From Auckland to Dunedin, and all stops in between, New Zealand embraced the World Cup. It helped, of course, that the team played an enchanting brand of cricket, but their success and the groundswell of support fed off each other. And neither was it on show purely when the co-hosts played. With the odd exception, there were healthy crowds and vibrant atmospheres throughout. New Zealand has many natural advantages in selling itself, but it made the most of them by opening its arms to the World Cup.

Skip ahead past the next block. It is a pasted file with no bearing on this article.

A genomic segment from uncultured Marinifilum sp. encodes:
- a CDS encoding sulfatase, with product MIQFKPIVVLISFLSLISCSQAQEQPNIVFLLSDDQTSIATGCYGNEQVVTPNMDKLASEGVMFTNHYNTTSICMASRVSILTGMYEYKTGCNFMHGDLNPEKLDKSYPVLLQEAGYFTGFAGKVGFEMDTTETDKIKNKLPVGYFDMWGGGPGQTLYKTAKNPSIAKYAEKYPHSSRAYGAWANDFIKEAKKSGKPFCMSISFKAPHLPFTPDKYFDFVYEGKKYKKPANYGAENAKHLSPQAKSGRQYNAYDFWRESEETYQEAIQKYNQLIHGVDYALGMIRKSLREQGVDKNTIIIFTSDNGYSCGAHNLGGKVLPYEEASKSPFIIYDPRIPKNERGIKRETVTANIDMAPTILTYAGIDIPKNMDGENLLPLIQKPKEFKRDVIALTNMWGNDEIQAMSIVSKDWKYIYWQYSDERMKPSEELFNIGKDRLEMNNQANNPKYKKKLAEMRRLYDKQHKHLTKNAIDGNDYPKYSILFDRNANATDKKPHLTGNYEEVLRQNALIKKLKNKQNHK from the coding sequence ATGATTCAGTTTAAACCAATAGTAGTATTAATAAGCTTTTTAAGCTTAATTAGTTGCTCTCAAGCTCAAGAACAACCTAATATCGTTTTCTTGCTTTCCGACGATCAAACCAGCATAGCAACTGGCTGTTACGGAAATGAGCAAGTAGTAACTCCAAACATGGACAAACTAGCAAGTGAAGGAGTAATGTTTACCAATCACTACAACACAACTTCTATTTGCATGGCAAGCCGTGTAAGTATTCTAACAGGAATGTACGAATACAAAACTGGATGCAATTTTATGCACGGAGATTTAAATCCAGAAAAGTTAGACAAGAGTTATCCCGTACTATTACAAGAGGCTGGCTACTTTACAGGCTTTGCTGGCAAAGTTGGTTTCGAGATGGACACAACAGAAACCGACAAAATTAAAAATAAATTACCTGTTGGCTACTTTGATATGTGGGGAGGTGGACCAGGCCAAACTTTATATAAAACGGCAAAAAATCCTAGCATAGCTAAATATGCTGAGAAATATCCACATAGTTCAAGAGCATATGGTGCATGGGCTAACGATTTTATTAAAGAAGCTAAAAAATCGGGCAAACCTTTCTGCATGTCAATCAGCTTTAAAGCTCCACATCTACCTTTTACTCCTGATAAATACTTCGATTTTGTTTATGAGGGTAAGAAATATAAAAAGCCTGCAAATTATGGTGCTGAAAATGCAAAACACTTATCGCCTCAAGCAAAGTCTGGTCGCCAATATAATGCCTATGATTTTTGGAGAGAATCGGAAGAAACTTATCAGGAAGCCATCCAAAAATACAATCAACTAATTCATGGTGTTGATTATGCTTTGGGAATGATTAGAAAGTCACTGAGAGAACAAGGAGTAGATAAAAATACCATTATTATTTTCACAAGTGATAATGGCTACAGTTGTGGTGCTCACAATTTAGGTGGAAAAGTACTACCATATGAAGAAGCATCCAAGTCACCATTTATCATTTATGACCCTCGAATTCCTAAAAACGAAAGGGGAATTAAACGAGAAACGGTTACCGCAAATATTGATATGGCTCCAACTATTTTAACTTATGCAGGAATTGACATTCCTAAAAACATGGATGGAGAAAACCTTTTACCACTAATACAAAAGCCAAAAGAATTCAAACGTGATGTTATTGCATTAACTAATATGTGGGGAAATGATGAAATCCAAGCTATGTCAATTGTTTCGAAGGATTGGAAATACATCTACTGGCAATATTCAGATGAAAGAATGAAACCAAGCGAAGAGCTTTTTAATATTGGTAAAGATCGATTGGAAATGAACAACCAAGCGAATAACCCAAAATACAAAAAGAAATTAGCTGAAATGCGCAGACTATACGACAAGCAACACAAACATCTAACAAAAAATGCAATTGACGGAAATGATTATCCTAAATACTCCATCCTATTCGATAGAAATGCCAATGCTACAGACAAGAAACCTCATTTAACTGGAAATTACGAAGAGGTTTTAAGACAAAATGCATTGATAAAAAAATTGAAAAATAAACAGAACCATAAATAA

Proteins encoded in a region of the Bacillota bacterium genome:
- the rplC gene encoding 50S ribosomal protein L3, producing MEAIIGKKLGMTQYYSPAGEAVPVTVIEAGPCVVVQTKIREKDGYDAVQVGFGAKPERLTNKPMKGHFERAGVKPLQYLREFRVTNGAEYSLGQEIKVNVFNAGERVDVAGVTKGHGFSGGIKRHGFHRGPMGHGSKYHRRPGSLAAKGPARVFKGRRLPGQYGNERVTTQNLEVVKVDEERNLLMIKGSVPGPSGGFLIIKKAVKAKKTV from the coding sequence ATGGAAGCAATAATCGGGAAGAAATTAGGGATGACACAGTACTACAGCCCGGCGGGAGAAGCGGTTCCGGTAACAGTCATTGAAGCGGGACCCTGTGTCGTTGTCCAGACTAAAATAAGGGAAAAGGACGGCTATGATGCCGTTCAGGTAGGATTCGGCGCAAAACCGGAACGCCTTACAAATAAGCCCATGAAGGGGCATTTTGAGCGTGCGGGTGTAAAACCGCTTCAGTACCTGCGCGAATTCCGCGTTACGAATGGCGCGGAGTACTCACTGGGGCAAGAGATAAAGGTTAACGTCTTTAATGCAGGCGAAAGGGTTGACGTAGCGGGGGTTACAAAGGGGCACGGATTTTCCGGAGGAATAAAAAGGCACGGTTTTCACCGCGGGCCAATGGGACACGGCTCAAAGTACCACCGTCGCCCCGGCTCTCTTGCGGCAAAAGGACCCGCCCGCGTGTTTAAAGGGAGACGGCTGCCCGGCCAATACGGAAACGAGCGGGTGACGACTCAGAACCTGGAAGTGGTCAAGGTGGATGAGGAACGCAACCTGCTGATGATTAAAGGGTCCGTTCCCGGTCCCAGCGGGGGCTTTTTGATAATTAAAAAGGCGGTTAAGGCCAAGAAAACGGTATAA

Towns and cities welcomed visitors, pitches were subtly different throughout - with always something to keep the bowlers interested - and the venues ranged from beautifully boutique Nelson to the boisterous Eden Park which staged two of the matches of the tournament when New Zealand played Australia and South Africa. But when will their next turn come to host a premier global event? It's a long way off, for sure. Certainly the World Cup won't return for at least 12 years, and probably far longer if the power of the Big Three remains. Australia are due to host the World T20 in 2020 - and they will do an outstanding job - but New Zealand would be an ideal venue for the tournament except, of course, that the timezone makes it a tough sell for many of the major cricket TV markets around the world. As it stands, New Zealand will host an Under-19 World Cup in 2018 and a Women's World Cup in 2021. After the show they have put on in this tournament, they deserve more.